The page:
Features / Line-up unveiled for 38th folk festival


SHETLAND Folk Festival has unveiled the provisional line-up for its 38th year, with the four-day event featuring musicians from North America, Scandinavia, Holland, Ireland and across the UK.

So far 12 acts have been confirmed to take to stages the length and breadth of the isles to demonstrate their musical prowess.

A festival committee spokeswoman said that “with a rousing menu already in place and more to be announced, Shetland Folk Festival 2018 promises to be yet another one not to be missed”.

Five acts from across the Atlantic will offer a diverse selection of styles.

Strings-only supergroup quartet The Fretless hail from Canada and are pushing the boundaries of their local traditional music with their own intricate and high-energy arrangement. Their trophy cabinet includes a 2017 Juno Award for instrumental album of the year. Playing fiddles, violas and a cello, there is not a fret between them.

Another supergroup quartet are The Cajun Country Revival, who are based in the US and include two members of much-loved Foghorn Stringband from the 2010 festival, as well as Cajun legends Jesse Lége and Joel Savoy.


Identical twin siblings The Brother Brothers are based in Brooklyn and lean towards the darker, moody elements of Appalachian folk and bluegrass traditions. They are fast developing a reputation stateside for captivating live performances and stunningly rich vocal harmonies.

From Manitoba in Canada comes William Prince, a Juno Award winning singer-songwriter from Peguis First Nation, who perf

orms his beautifully tender music with an amazingly rich baritone voice that will be bound to seduce audience members.

The final act from across the pond are James Hill and Anne Janelle, another award-winning act from Canada who play ukulele and cello, and whose intricate and enchanting sound has won a Canadian Folk Music award for best album of the year.

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Returning to the festival after a six-year gap are Baltic Crossing, whose individual members have also played at previous festivals with acts including KAN, Habadekuk, Esko Järvelä Epic Male Band and Tsuumi Sound System. With members from Denmark, Finland and England, their roots are firmly planted in Nordic and Celtic traditions and they deliver performances characterised by great vitality and drive with a good splash of humour.

Also from  mainland Europe is Dutchman Tim Kilphuis’s Trio, internationally renowned musicians who have been wowing audiences for over a decade. Alognside bandmates Roy Percy and Nigel Clark from the UK, organisers say they “Just know that their blend of gypsy jazz, classical and folk music – along with their incredible technical brilliance – is going to leave our audiences crying out for more”.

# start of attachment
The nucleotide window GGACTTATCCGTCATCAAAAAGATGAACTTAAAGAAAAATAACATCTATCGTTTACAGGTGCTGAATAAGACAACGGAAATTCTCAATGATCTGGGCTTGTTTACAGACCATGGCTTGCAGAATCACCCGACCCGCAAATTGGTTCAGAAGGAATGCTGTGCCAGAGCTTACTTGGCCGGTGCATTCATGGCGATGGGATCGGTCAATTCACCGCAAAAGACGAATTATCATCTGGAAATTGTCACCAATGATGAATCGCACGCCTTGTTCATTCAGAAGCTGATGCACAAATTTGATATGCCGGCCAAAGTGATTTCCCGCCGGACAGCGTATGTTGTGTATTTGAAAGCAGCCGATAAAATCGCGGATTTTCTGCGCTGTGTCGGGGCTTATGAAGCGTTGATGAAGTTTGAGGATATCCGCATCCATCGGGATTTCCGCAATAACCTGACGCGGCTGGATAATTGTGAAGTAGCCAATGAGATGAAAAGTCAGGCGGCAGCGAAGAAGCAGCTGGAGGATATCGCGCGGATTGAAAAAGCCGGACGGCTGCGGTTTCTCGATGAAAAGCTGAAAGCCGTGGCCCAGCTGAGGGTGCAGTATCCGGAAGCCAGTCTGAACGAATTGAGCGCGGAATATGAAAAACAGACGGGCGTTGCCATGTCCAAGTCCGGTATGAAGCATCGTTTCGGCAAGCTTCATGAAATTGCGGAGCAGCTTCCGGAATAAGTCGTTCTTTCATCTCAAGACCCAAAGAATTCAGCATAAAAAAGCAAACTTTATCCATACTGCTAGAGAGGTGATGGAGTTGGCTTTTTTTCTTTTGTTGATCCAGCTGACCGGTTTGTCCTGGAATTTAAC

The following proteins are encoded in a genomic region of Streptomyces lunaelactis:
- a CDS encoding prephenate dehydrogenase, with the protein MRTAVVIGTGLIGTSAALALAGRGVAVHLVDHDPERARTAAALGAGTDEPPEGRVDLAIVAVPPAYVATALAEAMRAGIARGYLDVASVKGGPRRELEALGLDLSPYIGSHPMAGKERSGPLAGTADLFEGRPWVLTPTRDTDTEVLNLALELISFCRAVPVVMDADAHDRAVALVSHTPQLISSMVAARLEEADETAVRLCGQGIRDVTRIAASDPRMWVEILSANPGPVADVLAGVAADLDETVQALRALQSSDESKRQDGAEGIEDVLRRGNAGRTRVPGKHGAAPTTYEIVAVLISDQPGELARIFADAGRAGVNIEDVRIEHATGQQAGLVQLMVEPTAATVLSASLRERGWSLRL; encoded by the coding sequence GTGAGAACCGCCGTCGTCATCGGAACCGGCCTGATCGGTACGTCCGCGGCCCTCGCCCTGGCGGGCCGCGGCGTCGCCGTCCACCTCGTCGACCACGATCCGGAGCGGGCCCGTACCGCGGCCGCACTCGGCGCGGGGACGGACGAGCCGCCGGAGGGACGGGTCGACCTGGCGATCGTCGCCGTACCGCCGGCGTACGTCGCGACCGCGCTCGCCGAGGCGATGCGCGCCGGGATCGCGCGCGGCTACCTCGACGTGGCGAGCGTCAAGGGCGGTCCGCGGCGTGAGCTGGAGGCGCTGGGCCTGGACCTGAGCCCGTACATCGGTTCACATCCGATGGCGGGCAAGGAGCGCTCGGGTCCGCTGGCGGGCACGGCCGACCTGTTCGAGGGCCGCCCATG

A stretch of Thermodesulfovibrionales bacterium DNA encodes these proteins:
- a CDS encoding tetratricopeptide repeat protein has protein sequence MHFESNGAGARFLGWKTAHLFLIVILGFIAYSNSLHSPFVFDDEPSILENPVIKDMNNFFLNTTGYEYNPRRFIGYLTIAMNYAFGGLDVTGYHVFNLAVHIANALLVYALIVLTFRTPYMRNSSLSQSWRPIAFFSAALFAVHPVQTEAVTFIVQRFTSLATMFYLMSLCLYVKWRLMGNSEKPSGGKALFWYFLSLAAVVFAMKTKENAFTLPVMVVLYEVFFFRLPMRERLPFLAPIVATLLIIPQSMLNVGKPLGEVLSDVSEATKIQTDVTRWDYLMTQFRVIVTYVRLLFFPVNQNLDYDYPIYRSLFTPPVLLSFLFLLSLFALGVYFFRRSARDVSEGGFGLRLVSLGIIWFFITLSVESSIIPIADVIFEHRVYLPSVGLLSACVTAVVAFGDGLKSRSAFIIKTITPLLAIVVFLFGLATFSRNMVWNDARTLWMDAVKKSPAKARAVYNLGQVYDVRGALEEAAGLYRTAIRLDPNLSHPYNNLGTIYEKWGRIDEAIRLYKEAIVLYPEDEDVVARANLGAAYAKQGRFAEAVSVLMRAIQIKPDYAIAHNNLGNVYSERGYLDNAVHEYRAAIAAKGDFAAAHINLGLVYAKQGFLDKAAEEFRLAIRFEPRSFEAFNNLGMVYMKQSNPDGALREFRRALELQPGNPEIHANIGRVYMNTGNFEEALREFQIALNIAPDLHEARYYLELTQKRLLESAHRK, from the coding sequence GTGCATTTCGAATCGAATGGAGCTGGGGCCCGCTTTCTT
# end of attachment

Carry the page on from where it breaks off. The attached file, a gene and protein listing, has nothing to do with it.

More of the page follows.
Scotland is represented with three award-winning acts. Siobhan Miller is the only person to ever win Scots singer of the year three times, and will bring her soulful renewal of traditional song north with her fantastic band,  having performed at the festival in 2012 alongside Jeana Leslie.


Self-described as “hypno-folkadelic ambient trad”, Scottish legends Shooglenifty will make a welcome return following previous visits in 1995 and 2009. Following the sad loss of much-love fiddler and frontman Angus Grant in 2016, they spent last year remembering, recording and regrouping, and are now back with a new fiddler and ready to create their usual fiery and infectious blend of Celtic traditional music and dance grooves.

Hailing from the Scottish Highlands and Islands are Hò-rò, who were named up and coming artist of the year at the BBC Scots Trad awards last year, and promise “unique, energetic tune arrangements and vibrant stage presence delivered with a dollop of Highland craic”.Calan from Wales brings together five remarkable young musicians who have created a “fresh and vibrant sound as they breathe new life into traditional Welsh music”. They promise Welsh step dancing, humour and colourful attire, as well as fast-paced tunes and beautiful, haunting songs.


And from Ireland come young quintet MOXIE, who have added progressive, world and jazz influences to the traditional Irish backbone of their sound and are becoming a festival favourites with their highly-charged live performances across several continents.

In addition there will be “a fantastic array of homegrown talent that the committee is forever proud to present at the festival” – 40 in all – providing a platform to demonstrate why the isles are world renowned for their musical talents.

Among them this year are Haltadans, whose stylish and entertaining performances give a new lease of life to long-forgotten tunes. About to head to Celtic Connections, and hot off the back of their first album launch, are talented youngsters Fjanna, aged 14-16, who will perform traditional Shetland and Scottish tunes as well as their own compositions – demonstrating the skills that saw them win Shetland’s Got Talent in 2016.


Also performing down in Glasgow are Vair, who crammed the room for their album launch at last year’s festival, and cite traditional Shetland, Scottish and Irish folk and American bluegrass among their influences. Delivering Americana with their own contemporary sound and tight-knit harmonies are Kansa, who have individually grown up enjoying the musical flavours of blues, jazz, funk and bluegrass.

  • Further announcements about the full line-up will follow in the coming weeks. Early memberships will be on sale at www.shetlandfolkfestival.com from 1-28 February – enabling members to book concert tickets online for a fortnight before they go on sale to the general public from 19 March, with general sale starting on 2 April.

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